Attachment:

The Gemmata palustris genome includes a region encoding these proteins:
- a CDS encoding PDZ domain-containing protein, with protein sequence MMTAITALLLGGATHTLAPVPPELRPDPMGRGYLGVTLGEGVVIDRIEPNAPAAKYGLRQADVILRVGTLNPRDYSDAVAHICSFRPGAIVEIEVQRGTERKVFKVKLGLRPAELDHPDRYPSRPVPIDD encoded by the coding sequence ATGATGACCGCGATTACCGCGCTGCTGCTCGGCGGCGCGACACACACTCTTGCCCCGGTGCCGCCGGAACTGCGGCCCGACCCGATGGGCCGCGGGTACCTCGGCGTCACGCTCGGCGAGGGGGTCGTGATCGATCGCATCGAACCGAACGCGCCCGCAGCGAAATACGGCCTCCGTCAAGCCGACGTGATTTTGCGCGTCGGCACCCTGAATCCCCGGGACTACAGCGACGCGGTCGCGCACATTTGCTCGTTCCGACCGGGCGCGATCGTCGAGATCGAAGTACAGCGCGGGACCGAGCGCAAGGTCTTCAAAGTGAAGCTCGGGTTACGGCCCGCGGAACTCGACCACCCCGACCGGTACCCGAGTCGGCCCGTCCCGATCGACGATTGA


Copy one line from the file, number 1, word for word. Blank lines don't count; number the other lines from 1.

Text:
The Gemmata palustris genome includes a region encoding these proteins: